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The evacuation of the British army from Dunkirk in 1940 holds an iconic, solemn place in British culture. Any film made about this historical flashpoint will have a prewired emotional impact for English audiences, as movies about Pearl Harbor or 9/11 do for Americans. In Dunkirk, British director Christopher Nolan assumes, intentionally or otherwise, that viewers will arrive with the necessary contextual underpinnings already in place. It’s an English film for English people, so historical exposition is scarcer than usual.

In its optimal format—Nolan, long an IMAX advocate, shot most of the film using 70mm IMAX cameras—Dunkirk is a sensory fantasia, part paean and part requiem. It’s a marriage of sight, sound, and scope that envelops the viewer with an ultra-earnest homage to the roughly 400,000 soldiers, mostly British and French, who were bottled up on the western beaches of France by the advancing German army. The trapped troops were nearly defenseless against constant attacks from German pilots, with only sand and sea foam to bury the dead. Any ships attempting rescue were vulnerable to attacks from enemy U-boats.

The nature of time often figures prominently in Nolan’s oeuvre, and in Dunkirk, he and longtime editor Lee Smith constantly crosscut between three overlapping, ultimately intersecting chronologies. One, spanning a hellish week, deals with the plight of soldiers and officers on the beach. Another follows the daylong voyage of a civilian boat from Dorset, England, piloted by a father (Mark Rylance) and his teenage sons—one of hundreds of “little ships of Dunkirk” that traversed the English Channel to assist in the rescue. In the third, Tom Hardy plays an English pilot on an hour-long mission to dogfight the Luftwaffe planes intent on strafing the stranded soldiers and their would-be saviors.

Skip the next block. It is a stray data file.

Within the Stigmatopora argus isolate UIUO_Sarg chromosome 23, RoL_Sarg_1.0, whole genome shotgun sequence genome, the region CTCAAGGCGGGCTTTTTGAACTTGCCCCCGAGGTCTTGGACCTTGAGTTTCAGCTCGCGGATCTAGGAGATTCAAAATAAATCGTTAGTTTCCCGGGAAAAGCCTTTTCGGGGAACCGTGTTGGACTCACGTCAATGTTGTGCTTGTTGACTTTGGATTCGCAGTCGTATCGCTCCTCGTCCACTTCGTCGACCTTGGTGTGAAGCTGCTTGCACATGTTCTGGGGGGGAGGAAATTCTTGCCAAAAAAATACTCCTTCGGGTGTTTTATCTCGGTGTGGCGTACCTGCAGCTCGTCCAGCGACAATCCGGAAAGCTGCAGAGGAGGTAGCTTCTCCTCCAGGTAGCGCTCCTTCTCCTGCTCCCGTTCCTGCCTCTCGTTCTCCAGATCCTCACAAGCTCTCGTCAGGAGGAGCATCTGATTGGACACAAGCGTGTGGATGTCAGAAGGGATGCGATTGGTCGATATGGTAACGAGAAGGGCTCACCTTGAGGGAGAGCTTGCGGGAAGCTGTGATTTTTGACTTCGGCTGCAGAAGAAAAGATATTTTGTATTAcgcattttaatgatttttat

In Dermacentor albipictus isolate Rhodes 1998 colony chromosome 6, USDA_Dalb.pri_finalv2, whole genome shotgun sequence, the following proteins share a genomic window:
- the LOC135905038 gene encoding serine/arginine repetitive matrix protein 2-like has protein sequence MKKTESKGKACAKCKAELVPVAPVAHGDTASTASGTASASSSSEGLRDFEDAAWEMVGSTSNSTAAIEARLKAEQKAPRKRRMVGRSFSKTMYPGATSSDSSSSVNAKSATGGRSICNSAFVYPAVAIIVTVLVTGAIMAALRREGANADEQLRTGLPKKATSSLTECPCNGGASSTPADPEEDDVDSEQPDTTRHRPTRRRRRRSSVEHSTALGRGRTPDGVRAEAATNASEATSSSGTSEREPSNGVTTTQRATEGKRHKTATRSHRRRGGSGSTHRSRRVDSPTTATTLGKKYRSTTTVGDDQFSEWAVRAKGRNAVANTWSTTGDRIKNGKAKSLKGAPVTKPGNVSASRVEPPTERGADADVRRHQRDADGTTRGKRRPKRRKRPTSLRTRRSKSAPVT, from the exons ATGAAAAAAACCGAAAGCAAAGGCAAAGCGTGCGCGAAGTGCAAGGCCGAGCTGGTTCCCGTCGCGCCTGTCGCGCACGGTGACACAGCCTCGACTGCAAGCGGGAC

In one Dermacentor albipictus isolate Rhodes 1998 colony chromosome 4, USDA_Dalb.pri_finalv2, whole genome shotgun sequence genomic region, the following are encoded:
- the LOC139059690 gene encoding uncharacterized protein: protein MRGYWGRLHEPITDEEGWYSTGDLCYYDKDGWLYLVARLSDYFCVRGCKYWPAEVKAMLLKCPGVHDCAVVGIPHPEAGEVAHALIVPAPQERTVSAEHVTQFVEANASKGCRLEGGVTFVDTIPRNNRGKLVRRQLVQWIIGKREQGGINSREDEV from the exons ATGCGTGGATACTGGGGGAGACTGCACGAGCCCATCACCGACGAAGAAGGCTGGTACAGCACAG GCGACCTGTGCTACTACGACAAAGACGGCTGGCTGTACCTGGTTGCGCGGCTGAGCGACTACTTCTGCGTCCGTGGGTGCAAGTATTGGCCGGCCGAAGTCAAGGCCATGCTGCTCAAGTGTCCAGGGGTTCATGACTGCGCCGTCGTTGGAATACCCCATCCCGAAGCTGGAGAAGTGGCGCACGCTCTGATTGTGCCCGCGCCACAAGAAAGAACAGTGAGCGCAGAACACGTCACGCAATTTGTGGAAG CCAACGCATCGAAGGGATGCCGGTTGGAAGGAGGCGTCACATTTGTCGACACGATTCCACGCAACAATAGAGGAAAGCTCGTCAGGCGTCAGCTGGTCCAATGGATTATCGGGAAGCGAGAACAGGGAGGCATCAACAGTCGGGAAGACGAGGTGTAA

The towering IMAX image is immersive while also replicating the tunnel vision that soldiers and pilots experience in battle. But the film’s flaws are sharpened on a standard screen. Hans Zimmer’s incessant, sometimes dissonant score eventually overwhelms the action. There are times when the PG-13 rating seems to constrain the depiction of war’s horrible, bloody reality. Moreover, a gross lack of character development becomes pronounced. Many of the principal soldiers (including one portrayed by Harry Styles) lack proper names and keeping track of them grows increasingly difficult through Nolan’s fog of war. Such is the anonymous nature of warfare. But when a film bothers to create protagonists, a deeper connection to them is warranted.

Rylance, who is terrific, and a British commander played by Kenneth Branagh enjoy fleeting moments of projecting British dignity and resolve. It’s both a testament to Hardy’s acting acumen and an indictment of the lack of character depth that he’s one of Dunkirk’s most accessible characters, despite having little dialogue and being stuck in a cockpit. (His face is also covered by a mask, like it was in Nolan’s The Dark Knight Rises, for most of his screen time.)

Like the films of Terrence Malick, Dunkirk is both epic and meditative. But, also like Malick, it’s a high-minded morass. It needs to be seen in the proper format and an English frame of mind.